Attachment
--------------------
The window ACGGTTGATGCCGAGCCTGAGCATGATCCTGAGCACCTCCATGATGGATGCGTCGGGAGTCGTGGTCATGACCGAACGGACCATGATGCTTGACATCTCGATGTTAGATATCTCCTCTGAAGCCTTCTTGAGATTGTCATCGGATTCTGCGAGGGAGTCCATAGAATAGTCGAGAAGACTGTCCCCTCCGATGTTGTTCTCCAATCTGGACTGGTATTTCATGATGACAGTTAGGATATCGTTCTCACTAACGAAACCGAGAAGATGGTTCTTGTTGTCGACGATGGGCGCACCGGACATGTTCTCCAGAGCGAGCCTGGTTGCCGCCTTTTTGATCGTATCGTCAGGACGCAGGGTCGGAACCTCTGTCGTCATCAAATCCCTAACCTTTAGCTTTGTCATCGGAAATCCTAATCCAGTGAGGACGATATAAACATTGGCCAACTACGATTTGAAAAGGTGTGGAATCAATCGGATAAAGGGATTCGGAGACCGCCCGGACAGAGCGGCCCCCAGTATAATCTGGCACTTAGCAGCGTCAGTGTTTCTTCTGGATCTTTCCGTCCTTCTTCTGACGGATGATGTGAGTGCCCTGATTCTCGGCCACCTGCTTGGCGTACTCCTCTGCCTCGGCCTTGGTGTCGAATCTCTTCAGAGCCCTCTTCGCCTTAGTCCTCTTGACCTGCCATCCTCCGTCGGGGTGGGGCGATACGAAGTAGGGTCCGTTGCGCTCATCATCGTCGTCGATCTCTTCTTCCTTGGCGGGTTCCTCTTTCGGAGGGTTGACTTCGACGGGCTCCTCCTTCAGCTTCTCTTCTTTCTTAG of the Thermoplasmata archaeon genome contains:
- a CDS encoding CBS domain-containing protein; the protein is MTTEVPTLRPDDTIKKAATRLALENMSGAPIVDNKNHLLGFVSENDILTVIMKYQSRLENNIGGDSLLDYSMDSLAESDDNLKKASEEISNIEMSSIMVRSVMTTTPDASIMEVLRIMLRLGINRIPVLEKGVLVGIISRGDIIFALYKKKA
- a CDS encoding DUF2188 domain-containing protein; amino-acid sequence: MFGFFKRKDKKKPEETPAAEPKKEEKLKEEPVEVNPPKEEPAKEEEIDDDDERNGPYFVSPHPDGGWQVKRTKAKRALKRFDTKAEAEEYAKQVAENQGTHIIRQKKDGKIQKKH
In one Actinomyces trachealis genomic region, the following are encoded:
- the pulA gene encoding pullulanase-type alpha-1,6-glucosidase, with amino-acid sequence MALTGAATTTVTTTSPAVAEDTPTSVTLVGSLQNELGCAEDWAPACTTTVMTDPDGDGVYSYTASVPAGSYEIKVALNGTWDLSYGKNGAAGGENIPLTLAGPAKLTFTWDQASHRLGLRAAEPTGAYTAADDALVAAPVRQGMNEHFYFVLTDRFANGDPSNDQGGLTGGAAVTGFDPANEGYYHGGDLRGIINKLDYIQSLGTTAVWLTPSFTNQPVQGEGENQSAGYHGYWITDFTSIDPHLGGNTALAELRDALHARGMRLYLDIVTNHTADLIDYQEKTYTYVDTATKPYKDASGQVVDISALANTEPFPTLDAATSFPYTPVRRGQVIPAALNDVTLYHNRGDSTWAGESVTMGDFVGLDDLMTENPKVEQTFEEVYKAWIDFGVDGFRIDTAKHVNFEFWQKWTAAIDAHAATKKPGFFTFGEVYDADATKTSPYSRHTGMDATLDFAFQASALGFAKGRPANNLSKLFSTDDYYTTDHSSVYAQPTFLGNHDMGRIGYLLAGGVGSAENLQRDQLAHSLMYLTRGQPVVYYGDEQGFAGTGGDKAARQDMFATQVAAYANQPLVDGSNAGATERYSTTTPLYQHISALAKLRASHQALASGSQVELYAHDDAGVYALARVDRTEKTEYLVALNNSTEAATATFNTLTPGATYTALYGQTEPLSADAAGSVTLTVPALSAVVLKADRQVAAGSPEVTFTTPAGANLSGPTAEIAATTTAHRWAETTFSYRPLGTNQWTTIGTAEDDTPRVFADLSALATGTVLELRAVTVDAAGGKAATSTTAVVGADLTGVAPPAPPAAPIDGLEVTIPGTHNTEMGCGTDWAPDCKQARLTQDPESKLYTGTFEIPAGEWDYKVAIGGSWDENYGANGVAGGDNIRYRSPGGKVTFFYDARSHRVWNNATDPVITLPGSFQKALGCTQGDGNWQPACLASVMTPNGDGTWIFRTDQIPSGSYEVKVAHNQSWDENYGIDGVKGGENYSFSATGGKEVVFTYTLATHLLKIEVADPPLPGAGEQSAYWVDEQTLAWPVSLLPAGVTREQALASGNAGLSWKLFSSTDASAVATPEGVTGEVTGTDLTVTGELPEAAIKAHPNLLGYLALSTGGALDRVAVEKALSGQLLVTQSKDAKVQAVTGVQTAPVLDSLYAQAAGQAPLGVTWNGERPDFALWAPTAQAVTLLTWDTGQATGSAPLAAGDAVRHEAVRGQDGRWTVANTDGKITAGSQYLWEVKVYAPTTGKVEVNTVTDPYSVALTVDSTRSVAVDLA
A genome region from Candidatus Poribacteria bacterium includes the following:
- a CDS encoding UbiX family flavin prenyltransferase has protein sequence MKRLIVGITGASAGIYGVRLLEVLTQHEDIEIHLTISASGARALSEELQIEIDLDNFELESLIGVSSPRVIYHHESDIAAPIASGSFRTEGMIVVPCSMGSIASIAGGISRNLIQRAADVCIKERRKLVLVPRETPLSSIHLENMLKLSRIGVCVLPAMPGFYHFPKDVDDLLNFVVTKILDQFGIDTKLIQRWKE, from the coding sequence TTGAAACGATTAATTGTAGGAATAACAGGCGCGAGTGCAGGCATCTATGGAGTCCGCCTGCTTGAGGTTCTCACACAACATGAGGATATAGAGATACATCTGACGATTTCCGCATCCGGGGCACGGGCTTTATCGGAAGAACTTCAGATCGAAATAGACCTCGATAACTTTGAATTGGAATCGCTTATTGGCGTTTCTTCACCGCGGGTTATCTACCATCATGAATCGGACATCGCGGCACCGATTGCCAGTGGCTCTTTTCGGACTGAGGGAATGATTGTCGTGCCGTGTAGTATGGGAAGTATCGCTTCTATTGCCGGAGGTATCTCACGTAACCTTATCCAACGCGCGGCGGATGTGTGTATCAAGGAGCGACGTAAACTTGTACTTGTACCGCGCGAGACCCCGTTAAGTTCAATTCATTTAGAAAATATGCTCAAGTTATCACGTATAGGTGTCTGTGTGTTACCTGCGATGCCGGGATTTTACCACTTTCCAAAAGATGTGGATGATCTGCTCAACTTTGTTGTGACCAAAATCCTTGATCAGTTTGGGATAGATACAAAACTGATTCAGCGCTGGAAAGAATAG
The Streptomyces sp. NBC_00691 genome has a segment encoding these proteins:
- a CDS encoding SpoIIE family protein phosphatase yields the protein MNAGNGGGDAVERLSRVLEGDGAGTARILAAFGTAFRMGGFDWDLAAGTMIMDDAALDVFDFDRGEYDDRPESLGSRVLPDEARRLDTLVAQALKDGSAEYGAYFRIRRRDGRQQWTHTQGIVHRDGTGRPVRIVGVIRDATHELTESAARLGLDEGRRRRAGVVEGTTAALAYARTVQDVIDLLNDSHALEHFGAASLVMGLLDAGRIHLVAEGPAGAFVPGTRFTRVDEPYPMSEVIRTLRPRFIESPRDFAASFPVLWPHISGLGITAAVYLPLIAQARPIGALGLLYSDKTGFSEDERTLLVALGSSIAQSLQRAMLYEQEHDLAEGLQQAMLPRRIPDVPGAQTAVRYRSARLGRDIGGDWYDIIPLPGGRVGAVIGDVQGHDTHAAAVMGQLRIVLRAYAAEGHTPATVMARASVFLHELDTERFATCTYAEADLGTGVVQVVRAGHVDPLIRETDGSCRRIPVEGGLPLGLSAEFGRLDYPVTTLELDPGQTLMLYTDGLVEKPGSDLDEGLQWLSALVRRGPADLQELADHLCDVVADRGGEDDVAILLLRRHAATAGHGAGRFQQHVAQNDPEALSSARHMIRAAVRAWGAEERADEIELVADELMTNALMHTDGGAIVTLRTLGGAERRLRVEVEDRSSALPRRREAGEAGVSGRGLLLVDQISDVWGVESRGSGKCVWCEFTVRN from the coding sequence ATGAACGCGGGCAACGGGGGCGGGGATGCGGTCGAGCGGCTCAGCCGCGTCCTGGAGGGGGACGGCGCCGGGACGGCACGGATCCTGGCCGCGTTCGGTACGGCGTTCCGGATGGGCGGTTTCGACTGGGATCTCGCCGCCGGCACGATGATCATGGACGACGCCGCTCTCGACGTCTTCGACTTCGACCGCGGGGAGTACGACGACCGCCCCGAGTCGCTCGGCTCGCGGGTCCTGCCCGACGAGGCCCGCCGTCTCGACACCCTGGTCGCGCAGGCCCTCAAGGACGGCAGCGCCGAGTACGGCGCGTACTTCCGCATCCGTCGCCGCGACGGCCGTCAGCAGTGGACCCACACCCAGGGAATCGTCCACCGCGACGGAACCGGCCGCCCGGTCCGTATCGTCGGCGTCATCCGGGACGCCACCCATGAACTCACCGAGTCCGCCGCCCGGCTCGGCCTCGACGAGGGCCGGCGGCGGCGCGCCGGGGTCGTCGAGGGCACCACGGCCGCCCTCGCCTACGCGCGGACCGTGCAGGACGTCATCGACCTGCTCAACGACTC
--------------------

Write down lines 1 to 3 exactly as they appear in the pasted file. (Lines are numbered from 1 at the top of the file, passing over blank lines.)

The window ACGGTTGATGCCGAGCCTGAGCATGATCCTGAGCACCTCCATGATGGATGCGTCGGGAGTCGTGGTCATGACCGAACGGACCATGATGCTTGACATCTCGATGTTAGATATCTCCTCTGAAGCCTTCTTGAGATTGTCATCGGATTCTGCGAGGGAGTCCATAGAATAGTCGAGAAGACTGTCCCCTCCGATGTTGTTCTCCAATCTGGACTGGTATTTCATGATGACAGTTAGGATATCGTTCTCACTAACGAAACCGAGAAGATGGTTCTTGTTGTCGACGATGGGCGCACCGGACATGTTCTCCAGAGCGAGCCTGGTTGCCGCCTTTTTGATCGTATCGTCAGGACGCAGGGTCGGAACCTCTGTCGTCATCAAATCCCTAACCTTTAGCTTTGTCATCGGAAATCCTAATCCAGTGAGGACGATATAAACATTGGCCAACTACGATTTGAAAAGGTGTGGAATCAATCGGATAAAGGGATTCGGAGACCGCCCGGACAGAGCGGCCCCCAGTATAATCTGGCACTTAGCAGCGTCAGTGTTTCTTCTGGATCTTTCCGTCCTTCTTCTGACGGATGATGTGAGTGCCCTGATTCTCGGCCACCTGCTTGGCGTACTCCTCTGCCTCGGCCTTGGTGTCGAATCTCTTCAGAGCCCTCTTCGCCTTAGTCCTCTTGACCTGCCATCCTCCGTCGGGGTGGGGCGATACGAAGTAGGGTCCGTTGCGCTCATCATCGTCGTCGATCTCTTCTTCCTTGGCGGGTTCCTCTTTCGGAGGGTTGACTTCGACGGGCTCCTCCTTCAGCTTCTCTTCTTTCTTAG of the Thermoplasmata archaeon genome contains:
- a CDS encoding CBS domain-containing protein; the protein is MTTEVPTLRPDDTIKKAATRLALENMSGAPIVDNKNHLLGFVSENDILTVIMKYQSRLENNIGGDSLLDYSMDSLAESDDNLKKASEEISNIEMSSIMVRSVMTTTPDASIMEVLRIMLRLGINRIPVLEKGVLVGIISRGDIIFALYKKKA
- a CDS encoding DUF2188 domain-containing protein; amino-acid sequence: MFGFFKRKDKKKPEETPAAEPKKEEKLKEEPVEVNPPKEEPAKEEEIDDDDERNGPYFVSPHPDGGWQVKRTKAKRALKRFDTKAEAEEYAKQVAENQGTHIIRQKKDGKIQKKH